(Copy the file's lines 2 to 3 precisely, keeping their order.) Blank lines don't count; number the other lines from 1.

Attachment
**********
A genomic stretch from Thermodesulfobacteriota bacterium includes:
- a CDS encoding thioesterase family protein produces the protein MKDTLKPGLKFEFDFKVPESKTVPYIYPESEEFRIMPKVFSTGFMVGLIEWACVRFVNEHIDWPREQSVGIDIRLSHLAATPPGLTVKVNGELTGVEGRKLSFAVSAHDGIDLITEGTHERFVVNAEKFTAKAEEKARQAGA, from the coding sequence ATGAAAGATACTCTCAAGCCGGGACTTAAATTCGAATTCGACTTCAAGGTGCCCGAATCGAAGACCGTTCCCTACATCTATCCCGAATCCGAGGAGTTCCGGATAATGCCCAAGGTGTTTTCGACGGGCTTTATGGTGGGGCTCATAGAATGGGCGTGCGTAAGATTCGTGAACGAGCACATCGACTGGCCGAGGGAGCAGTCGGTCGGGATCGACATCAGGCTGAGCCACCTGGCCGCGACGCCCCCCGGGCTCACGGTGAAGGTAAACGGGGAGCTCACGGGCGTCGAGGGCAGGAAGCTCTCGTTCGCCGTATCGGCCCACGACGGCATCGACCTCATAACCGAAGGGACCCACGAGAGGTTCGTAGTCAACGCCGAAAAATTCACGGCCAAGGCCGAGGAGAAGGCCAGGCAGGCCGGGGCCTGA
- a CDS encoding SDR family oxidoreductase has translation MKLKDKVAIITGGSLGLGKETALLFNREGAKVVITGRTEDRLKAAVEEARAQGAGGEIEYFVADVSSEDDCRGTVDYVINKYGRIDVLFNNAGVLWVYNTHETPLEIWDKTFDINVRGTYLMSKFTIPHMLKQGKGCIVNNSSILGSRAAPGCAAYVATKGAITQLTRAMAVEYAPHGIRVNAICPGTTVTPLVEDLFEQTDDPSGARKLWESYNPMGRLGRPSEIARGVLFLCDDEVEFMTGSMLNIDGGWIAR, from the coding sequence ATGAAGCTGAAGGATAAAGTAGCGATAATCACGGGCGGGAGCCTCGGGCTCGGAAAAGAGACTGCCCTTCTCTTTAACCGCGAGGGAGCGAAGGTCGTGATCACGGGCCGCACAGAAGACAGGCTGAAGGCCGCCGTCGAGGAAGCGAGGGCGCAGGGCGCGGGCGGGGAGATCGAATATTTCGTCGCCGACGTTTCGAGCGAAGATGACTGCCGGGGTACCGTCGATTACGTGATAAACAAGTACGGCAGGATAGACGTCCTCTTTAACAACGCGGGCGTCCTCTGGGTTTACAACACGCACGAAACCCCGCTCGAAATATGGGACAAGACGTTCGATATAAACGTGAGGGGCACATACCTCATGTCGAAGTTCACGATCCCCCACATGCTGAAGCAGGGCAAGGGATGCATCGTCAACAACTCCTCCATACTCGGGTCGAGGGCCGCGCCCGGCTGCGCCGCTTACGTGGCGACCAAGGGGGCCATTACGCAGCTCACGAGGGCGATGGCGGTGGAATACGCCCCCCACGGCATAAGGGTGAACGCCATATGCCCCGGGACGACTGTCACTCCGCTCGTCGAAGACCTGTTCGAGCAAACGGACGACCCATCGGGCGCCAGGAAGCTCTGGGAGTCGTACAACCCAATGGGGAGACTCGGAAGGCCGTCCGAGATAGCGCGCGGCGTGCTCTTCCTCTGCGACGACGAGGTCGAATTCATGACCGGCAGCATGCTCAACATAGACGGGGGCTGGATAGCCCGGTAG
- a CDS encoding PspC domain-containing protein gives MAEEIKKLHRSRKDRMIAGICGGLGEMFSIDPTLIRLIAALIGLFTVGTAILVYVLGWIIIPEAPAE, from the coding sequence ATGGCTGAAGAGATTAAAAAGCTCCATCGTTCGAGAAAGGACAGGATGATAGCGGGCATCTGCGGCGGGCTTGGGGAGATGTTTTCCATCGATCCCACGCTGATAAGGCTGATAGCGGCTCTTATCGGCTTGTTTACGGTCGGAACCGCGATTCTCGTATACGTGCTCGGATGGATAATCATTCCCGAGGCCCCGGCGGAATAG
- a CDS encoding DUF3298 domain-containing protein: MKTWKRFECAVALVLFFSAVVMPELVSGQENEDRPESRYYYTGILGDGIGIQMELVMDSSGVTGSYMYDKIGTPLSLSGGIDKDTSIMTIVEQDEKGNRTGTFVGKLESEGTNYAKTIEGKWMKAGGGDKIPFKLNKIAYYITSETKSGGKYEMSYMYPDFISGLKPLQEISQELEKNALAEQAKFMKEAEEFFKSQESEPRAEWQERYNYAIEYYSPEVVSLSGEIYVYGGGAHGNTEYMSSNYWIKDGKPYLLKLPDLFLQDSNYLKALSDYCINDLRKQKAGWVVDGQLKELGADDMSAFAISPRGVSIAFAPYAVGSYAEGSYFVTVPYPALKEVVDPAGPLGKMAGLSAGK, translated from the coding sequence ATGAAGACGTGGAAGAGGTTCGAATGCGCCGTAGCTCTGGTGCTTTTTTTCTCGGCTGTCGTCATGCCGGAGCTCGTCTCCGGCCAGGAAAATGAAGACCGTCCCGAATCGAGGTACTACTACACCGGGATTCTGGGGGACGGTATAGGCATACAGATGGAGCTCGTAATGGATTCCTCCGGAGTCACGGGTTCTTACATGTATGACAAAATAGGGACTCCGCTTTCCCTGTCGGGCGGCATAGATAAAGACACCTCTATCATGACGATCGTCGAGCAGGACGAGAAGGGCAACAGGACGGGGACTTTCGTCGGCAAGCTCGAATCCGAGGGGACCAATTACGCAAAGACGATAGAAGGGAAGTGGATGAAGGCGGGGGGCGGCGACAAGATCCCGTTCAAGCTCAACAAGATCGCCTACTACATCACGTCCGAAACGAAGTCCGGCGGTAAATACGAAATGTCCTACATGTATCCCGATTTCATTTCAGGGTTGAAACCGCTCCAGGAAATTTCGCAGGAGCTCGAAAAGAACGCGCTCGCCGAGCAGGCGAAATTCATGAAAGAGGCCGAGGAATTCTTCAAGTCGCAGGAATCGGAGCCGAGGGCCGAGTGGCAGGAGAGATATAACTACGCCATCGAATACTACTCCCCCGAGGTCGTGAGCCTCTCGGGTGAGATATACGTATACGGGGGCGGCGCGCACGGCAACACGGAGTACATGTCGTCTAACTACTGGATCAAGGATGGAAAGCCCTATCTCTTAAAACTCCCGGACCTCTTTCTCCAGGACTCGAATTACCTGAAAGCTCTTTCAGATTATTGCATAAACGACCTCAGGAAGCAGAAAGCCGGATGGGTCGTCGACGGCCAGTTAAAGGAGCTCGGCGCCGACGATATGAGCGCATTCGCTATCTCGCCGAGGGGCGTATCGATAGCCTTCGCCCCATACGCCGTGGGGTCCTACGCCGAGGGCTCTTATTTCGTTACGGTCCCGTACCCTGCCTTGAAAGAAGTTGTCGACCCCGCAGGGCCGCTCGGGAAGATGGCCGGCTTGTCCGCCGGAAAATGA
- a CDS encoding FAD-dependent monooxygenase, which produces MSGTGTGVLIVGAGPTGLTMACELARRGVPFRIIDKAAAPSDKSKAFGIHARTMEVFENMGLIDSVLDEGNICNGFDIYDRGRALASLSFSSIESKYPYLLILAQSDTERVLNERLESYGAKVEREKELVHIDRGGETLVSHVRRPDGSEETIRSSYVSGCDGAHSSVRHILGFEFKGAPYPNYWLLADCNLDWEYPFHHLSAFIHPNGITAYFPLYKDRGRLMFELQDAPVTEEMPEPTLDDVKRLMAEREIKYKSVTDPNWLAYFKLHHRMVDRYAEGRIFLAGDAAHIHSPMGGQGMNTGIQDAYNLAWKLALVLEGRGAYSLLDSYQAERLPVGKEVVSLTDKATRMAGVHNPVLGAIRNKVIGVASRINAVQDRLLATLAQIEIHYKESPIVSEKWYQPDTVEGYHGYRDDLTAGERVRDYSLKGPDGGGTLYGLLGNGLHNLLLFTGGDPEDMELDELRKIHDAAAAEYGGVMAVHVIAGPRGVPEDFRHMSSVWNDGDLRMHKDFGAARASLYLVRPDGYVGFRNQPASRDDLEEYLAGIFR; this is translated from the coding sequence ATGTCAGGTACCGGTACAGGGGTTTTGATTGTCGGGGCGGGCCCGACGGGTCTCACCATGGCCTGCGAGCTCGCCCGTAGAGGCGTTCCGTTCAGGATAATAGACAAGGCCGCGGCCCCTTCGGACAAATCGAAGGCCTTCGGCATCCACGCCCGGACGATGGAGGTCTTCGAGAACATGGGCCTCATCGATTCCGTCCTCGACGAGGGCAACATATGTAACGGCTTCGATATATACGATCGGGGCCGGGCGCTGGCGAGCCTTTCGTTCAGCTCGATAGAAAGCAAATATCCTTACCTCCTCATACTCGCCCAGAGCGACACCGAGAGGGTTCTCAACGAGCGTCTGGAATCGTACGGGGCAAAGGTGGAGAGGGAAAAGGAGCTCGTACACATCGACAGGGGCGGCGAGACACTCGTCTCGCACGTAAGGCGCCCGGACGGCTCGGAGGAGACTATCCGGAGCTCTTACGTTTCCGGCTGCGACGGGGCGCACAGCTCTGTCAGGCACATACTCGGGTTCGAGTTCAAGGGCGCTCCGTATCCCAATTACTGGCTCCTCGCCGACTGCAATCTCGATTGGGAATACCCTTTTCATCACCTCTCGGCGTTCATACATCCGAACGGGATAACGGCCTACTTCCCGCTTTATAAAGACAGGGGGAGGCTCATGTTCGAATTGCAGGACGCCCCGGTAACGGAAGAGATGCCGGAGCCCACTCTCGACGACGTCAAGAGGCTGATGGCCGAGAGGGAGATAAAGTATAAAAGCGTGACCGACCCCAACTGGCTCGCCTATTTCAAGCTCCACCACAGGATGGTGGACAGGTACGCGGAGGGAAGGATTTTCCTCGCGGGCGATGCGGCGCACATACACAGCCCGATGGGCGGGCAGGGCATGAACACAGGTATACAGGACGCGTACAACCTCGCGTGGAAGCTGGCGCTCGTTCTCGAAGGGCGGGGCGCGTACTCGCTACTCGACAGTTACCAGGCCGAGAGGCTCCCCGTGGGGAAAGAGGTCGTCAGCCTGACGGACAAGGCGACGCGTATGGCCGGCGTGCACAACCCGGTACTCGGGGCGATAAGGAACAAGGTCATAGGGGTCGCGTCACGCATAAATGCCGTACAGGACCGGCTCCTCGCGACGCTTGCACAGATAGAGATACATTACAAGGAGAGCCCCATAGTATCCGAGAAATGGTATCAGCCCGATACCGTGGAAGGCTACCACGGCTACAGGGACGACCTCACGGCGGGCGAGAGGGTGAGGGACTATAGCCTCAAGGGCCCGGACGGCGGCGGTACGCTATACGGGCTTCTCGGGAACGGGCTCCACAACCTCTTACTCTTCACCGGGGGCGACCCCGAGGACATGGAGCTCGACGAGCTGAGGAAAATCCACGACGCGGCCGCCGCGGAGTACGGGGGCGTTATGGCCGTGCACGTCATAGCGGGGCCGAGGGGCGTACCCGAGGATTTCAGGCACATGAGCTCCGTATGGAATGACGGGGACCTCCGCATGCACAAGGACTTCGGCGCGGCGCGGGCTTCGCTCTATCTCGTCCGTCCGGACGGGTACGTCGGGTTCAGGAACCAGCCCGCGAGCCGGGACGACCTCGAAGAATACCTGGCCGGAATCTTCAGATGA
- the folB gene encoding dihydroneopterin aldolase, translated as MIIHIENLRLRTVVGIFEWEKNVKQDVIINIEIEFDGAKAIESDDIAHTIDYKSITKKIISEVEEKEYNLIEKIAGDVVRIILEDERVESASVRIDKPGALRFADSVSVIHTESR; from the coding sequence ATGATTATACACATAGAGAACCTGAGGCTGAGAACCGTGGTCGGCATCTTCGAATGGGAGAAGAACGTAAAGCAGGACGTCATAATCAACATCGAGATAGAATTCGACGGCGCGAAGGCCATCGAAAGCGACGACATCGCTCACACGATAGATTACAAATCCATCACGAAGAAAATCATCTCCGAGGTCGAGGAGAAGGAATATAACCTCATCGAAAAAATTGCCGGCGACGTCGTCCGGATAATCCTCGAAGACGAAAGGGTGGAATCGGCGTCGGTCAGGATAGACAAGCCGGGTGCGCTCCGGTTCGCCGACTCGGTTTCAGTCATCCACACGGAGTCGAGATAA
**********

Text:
- a CDS encoding thioesterase family protein produces the protein MKDTLKPGLKFEFDFKVPESKTVPYIYPESEEFRIMPKVFSTGFMVGLIEWACVRFVNEHIDWPREQSVGIDIRLSHLAATPPGLTVKVNGELTGVEGRKLSFAVSAHDGIDLITEGTHERFVVNAEKFTAKAEEKARQAGA, from the coding sequence ATGAAAGATACTCTCAAGCCGGGACTTAAATTCGAATTCGACTTCAAGGTGCCCGAATCGAAGACCGTTCCCTACATCTATCCCGAATCCGAGGAGTTCCGGATAATGCCCAAGGTGTTTTCGACGGGCTTTATGGTGGGGCTCATAGAATGGGCGTGCGTAAGATTCGTGAACGAGCACATCGACTGGCCGAGGGAGCAGTCGGTCGGGATCGACATCAGGCTGAGCCACCTGGCCGCGACGCCCCCCGGGCTCACGGTGAAGGTAAACGGGGAGCTCACGGGCGTCGAGGGCAGGAAGCTCTCGTTCGCCGTATCGGCCCACGACGGCATCGACCTCATAACCGAAGGGACCCACGAGAGGTTCGTAGTCAACGCCGAAAAATTCACGGCCAAGGCCGAGGAGAAGGCCAGGCAGGCCGGGGCCTGA
- a CDS encoding SDR family oxidoreductase has translation MKLKDKVAIITGGSLGLGKETALLFNREGAKVVITGRTEDRLKAAVEEARAQGAGGEIEYFVADVSSEDDCRGTVDYVINKYGRIDVLFNNAGVLWVYNTHETPLEIWDKTFDINVRGTYLMSKFTIPHMLKQGKGCIVNNSSILGSRAAPGCAAYVATKGAITQLTRAMAVEYAPHGIRVNAICPGTTVTPLVEDLFEQTDDPSGARKLWESYNPMGRLGRPSEIARGVLFLCDDEVEFMTGSMLNIDGGWIAR, from the coding sequence ATGAAGCTGAAGGATAAAGTAGCGATAATCACGGGCGGGAGCCTCGGGCTCGGAAAAGAGACTGCCCTTCTCTTTAACCGCGAGGGAGCGAAGGTCGTGATCACGGGCCGCACAGAAGACAGGCTGAAGGCCGCCGTCGAGGAAGCGAGGGCGCAGGGCGCGGGCGGGGAGATCGAATATTTCGTCGCCGACGTTTCGAGCGAAGATGACTGCCGGGGTACCGTCGATTACGTGATAAACAAGTACGGCAGGATAGACGTCCTCTTTAACAACGCGGGCGTCCTCTGGGTTTACAACACGCACGAAACCCCGCTCGAAATATGGGACAAGACGTTCGATATAAACGTGAGGGGCACATACCTCATGTCGAAGTTCACGATCCCCCACATGCTGAAGCAGGGCAAGGGATGCATCGTCAACAACTCCTCCATACTCGGGTCGAGGGCCGCGCCCGGCTGCGCCGCTTACGTGGCGACCAAGGGGGCCATTACGCAGCTCACGAGGGCGATGGCGGTGGAATACGCCCCCCACGGCATAAGGGTGAACGCCATATGCCCCGGGACGACTGTCACTCCGCTCGTCGAAGACCTGTTCGAGCAAACGGACGACCCATCGGGCGCCAGGAAGCTCTGGGAGTCGTACAACCCAATGGGGAGACTCGGAAGGCCGTCCGAGATAGCGCGCGGCGTGCTCTTCCTCTGCGACGACGAGGTCGAATTCATGACCGGCAGCATGCTCAACATAGACGGGGGCTGGATAGCCCGGTAG